Data centre design insight from expert panel

A cura di:

We were delighted to discuss strategic data centre design with a panel of experts at DCD Connect Madrid recently.

Hyphen director Eva Diego was joined by Thomas De Colle (Head of Design and Construction, South Europe, Data4), and Carlos Gallego (Associate at RED Engineering) in a panel moderated by George Rockett (Co-founder of DatacenterDynamics and CEO at Yotta).

Why don’t data centres look like cathedrals?

George kicked off the lively discussion with a playful question, asking why data centres don’t typically look more like cathedrals, rather than warehouse boxes. Eva identified parallels between the two types of buildings, both functioning as part of the urban landscape, as focal points of the community, and enhancing the environments around them, whereas Thomas noted the importance of efficiency in a multitude of areas, including technical requirements, costs, use of space, and sustainability, through the data centre’s lifecycle. For Carlos, the answer was that a data centre requires a lot of power, cooling, and ventilation, which just wouldn’t be practical in a structure like a cathedral.

Efficiency and the urban landscape

Eva continued with the cathedral example and the points made by Carlos and Thomas by explaining that like cathedrals, data centres are both challenging and are innovative, combining efficiency with design. As part of this process, we need to consider how the community is affected, but also the people who will be using the space directly. Gone are the days where a data centre would be one massive building with 20 employees. Nowadays, we are often talking about campuses, which could have many people using them every day, with subsequent phases and extensions. There are many considerations of what is needed in this space, including breakout spaces and sustainable transportation links. It’s important that we don’t have a negative impact on the people living nearby, as well as the local biodiversity.

Carlos explained that noise is an important thing to factor in and its impact on neighbours, including generator testing, HVAC systems and cooling towers. The aim is to be as quiet as possible, while also achieving as much power as possible within the substations. Carlos and Thomas discussed the heat produced by data centres and its huge potential to be reused beyond data centres. We are currently facing a challenge where excess heat is readily available but not yet fully utilised by local authorities and industry.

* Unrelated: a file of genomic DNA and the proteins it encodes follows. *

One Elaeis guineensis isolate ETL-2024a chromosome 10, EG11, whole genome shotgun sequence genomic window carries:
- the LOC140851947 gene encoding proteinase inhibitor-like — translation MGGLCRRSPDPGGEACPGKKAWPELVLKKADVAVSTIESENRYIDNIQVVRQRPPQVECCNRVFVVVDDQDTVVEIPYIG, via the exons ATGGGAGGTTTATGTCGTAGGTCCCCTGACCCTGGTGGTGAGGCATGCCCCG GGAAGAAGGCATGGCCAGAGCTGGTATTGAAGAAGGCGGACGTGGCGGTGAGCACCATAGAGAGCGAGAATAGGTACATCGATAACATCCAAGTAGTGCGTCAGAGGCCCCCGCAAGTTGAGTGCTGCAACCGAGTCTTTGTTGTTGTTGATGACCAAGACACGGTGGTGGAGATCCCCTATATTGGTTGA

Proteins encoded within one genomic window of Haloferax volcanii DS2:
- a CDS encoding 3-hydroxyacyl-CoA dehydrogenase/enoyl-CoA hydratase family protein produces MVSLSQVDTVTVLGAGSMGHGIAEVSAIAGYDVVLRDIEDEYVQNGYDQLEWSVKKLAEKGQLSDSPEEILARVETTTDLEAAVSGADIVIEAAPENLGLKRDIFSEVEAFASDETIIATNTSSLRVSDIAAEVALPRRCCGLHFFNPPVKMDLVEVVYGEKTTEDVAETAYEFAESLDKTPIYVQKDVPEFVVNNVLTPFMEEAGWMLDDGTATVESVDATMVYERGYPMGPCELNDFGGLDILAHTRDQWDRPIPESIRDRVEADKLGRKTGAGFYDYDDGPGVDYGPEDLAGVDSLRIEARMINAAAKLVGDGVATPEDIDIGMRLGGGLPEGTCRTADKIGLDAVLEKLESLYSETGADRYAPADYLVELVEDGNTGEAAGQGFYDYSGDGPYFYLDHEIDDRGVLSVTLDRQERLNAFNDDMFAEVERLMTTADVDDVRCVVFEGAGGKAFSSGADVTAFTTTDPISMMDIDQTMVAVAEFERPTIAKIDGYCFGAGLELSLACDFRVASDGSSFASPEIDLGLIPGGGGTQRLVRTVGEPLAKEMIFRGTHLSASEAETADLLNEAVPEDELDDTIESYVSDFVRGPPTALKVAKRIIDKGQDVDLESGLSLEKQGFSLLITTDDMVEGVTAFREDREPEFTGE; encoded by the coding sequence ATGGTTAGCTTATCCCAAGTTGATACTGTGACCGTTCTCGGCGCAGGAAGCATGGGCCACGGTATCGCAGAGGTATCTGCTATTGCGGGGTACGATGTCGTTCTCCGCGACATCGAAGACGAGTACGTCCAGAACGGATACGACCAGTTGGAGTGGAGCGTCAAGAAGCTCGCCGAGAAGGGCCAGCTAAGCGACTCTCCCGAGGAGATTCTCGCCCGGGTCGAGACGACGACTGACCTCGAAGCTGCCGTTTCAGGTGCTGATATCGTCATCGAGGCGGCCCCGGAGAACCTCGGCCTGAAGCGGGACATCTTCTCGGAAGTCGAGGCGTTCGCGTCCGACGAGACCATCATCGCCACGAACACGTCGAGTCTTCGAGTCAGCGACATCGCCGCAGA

Asked about whether masterplanning is changing, Eva says it can be a slow process, but we are seeing progress. We have lots of preliminary conversations with the authorities and are seeing more demands to give back to the community. You should, for example, dedicate a space for public transport, which is properly organised with access to and from the site, and to create meaningful surrounding green areas. Of course, there is a safety concern because this is a critical industry, and you must find the right balance, considering things like traffic, pedestrian issues etc.

Eva said that it’s those developers, like Data4, who are a good example to follow. They go beyond the minimum requirements set by the local authorities and form fruitful collaborations with them.

Greenfield versus brownfield

Thomas raised the topic of greenfield versus brownfield, suggesting that brownfield sites, which are already built upon, are potentially a better solution for data centre sites within cities. Eva added that cities work because they are dense and can take advantage of using shared resources extremely efficiently.

From an engineering perspective, Carlos discussed how urban environments can be more of a challenge, when you’re close to housing, due to noise emissions. Carlos also highlighted the potential of working with industries that produce excess cooling to further integrate data centres into the city.


Talking further on sustainable approaches, Eva highlighted that there is common ground between the many stakeholders in data centre construction, in measuring the efficiency of a data centre and with initiatives like the European Green Deal and the UN-backed Race to Net Zero. We are focused on the lifecycle of a building. So, it begins with our part from design inception where we can measure the embodied carbon in the building and then you look at the building operations. Looking at the whole life cycle is a good way of measuring it.

Thomas highlighted that Data4 do this life cycle analysis, measuring the carbon footprints of all its buildings and were pleased to record a 13% reduction in carbon emissions in building construction over the past six years, which is a significant achievement.

Planning for the future

Thomas, Eva and Carlos agreed that part of this reduction in carbon emissions can be achieved by choosing the right building materials and processes, designing well with what you have and always looking at ways to do things better and more sustainably.

Eva was asked to comment on how close we are to achieving net zero goals as an industry. She explained that the market is currently unbalanced, with contradictions between methods for rapid growth and sustainability. Progress is also more evident in some countries where stricter regulations push for sustainable solutions. And we also see uneven practices, where some data centre operators are ahead, while others fall behind. Eva praised Data4 explaining that they are ahead of the curve, and it is a pleasure for us to work collaboratively with companies like them that have this sense of purpose and competitive advantage, which helps us improve too.

Watch the full discussion here

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